Several methods by which to characterize and correct for the stray light contamination are under investigation: using GOES or another coincident dataset to estimate the stray light based on a stray light model (see above); using our current Image Assessment System (IAS) database to estimate the amount of stray light on a per-scene basis; estimating the stray light based on in-scene statistics; and estimating stray light based on the scene and season. Other methods seem less likely to be effective.
Each of these approaches has pros and cons, and none have proven to be effective in a wide variety of scenes. However, all of these approaches are in early exploratory stages.
Landsat is updating Ground Control Points (GCPs) for 171 path / rows in the Landsat archive. These points include island and coastal locations where meager coverage existed (lack of reference data in the original triangulation, few GCPs available, etc.), desert regions where shifting dunes caused existing GCPs to become obsolete, and other anomalous locations in which an apparent bias remained.
Figure 5. Location of Updated Ground Control Points
Because the updated GCPs are more accurate, users should consider re-ordering previously downloaded images. Scenes that once processed to a systematic L1G or L1Gt may now process to a precision L1T product. The offsets are significant for many of the scenes, which may affect time series analysis.
The scenes affected and the magnitude of the offsets are described in detail in the Phase 1 GCP Improvement Summary.
These GCPs are updated through a three-phase process. Phase 1, now complete with the next Landsat Product Generation System (LPGS) release expected in the fall of 2014, adjusts areas where the largest offsets occurred. Phase 2 will incorporate remaining low-latitude areas, and Phase 3 will modify high-latitude areas.
This process consists of the removal of old GCPs, the creation of new GCPs, introduction of time-specific GCPs due to the age of the original GCP image chips, and the addition of some seasonal GCPs. The metadata files (MTL) distributed with future Landsat L1T products will include the version number of GCPs used.
The USGS archive opened on December 1, 2008, providing all users worldwide the opportunity to download Landsat data at no cost.
As of April 30, 2014, over 17 million Landsat scenes had been downloaded from the USGS Archive! This demonstrates the importance of temporal and geographic expansion of Landsat research and allows introduction to new communities that are exploring and using the 40-plus years of global Landsat data.
Landsat satellites have collected data from across the globe for more than four decades. Throughout the years, these data have been downlinked not only at the USGS Earth Resources Observation and Science (EROS) Center but also at numerous International Ground Stations (IGS). Much of these data held internationally are unique, relative to each station's area of coverage, and not duplicated in the USGS archive.
The Landsat Global Archive Consolidation (LGAC) effort started in 2010, with a goal to consolidate the Landsat archives from all stations worldwide and make all acquired Landsat scenes available to users.
As of March 31, 2014, nearly 3 million Landsat 1-5 MSS, Landsat 4-5 TM, and Landsat 7 ETM+ scenes have been added to the USGS archive, significantly increasing the USGS Landsat data archive.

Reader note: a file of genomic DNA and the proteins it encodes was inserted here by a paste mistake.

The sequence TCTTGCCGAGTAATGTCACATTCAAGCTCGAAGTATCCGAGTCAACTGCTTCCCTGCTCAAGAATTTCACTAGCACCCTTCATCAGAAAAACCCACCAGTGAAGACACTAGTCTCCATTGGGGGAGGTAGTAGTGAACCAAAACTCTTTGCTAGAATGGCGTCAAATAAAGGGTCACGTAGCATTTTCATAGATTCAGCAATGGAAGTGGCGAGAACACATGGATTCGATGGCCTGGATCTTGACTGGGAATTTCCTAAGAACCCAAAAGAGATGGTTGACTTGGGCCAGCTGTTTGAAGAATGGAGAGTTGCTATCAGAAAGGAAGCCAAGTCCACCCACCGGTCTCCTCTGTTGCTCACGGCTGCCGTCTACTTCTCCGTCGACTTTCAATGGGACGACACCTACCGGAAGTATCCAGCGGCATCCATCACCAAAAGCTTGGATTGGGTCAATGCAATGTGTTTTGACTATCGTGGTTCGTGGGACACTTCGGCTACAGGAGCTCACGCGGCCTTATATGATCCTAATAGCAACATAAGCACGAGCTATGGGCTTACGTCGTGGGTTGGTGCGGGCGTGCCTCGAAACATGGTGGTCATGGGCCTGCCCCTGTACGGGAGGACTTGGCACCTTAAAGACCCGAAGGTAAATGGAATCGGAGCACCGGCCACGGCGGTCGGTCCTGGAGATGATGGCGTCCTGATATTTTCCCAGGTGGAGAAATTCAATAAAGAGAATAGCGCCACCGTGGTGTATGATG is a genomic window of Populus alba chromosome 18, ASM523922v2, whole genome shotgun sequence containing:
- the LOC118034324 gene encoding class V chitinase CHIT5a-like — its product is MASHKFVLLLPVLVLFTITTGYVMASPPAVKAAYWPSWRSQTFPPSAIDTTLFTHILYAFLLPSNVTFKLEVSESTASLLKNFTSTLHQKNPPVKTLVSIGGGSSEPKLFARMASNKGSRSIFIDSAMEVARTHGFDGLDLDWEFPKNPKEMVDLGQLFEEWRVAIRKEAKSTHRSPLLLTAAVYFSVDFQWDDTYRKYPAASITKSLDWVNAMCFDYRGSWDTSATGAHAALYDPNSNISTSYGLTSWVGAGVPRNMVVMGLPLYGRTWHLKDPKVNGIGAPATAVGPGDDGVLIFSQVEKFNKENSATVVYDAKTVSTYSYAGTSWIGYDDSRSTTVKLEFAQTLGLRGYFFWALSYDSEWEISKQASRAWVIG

During the week of June 23, 2014, the username and password currently used to request Landsat Surface Reflectance and Spectral Indices products through the ESPA On-Demand Ordering Interface will be disabled.
Users will instead be required to enter the site with USGS authenticated registration credentials (the same used to access EarthExplorer).
Notices will be placed on the Webpage listed above when this change is implemented.
Sensors: Landsat 8 Operational Land Imager (OLI) and Landsat 7 Enhanced Thematic Mapper Plus (ETM+)
Acquisition Dates: May 9, 2014, May 17, 2014
A series of wildfires erupted along the coastal region north of San Diego, California, in mid-May 2014. The first wildfire (Bernardo Fire) began on May 13, followed by several additional fires that occurred over the following days. At one point, firefighters were battling at least eight active wildfires and over 175,000 evacuation notices were issued.
The Landsat 8 image (left) was acquired on May 9, 2014, and shows the area before the fires began. The Landsat 7 image (right) was acquired eight days later. The red tones show numerous areas that were burned as of May 17, 2014.
The repetitive imagery provided by the Landsat satellites allows officials to evaluate the destructive impacts and monitor future recovery after disaster events such as these wildfires.
This and other Landsat Images of Interest can be found in the Image Gallery.
PECORA Symposium Theme: Sustaining Land Imaging - UAS to Satellites
In conjunction with the Joint Symposium of ISPRS Technical Commission I and IAG Commission 4
November 17-20 * Denver, Colorado USA
Renaissance Denver Hotel
The Technical Program Committee seeks presentations and posters that highlight past remote sensing successes, current investigations, technological advances for assessing the Earth’s systems, and operational monitoring of land surface.
PECORA Symposium Topics:
Be inspired! The above are the four (4) main topic areas suggested for this year's program. There are MANY other sub-categories to support these topic areas that may be of interest for you. For more information, please visit the Symposium Web Site here or Click HERE to View the Call for Abstracts PDF.
*The symposium is utilizing the ISPRS abstract management company, Copernicus, for this event. The submitter will directed to an outside website when using the submission tool. ISPRS and IAG submissions may require different perimeters for abstract and final paper submissions. This is a combined symposium; however, please follow the submission requirements for the organization you are submitting (Pecora, IAG, or ISPRS). Deadline: June 20, 2014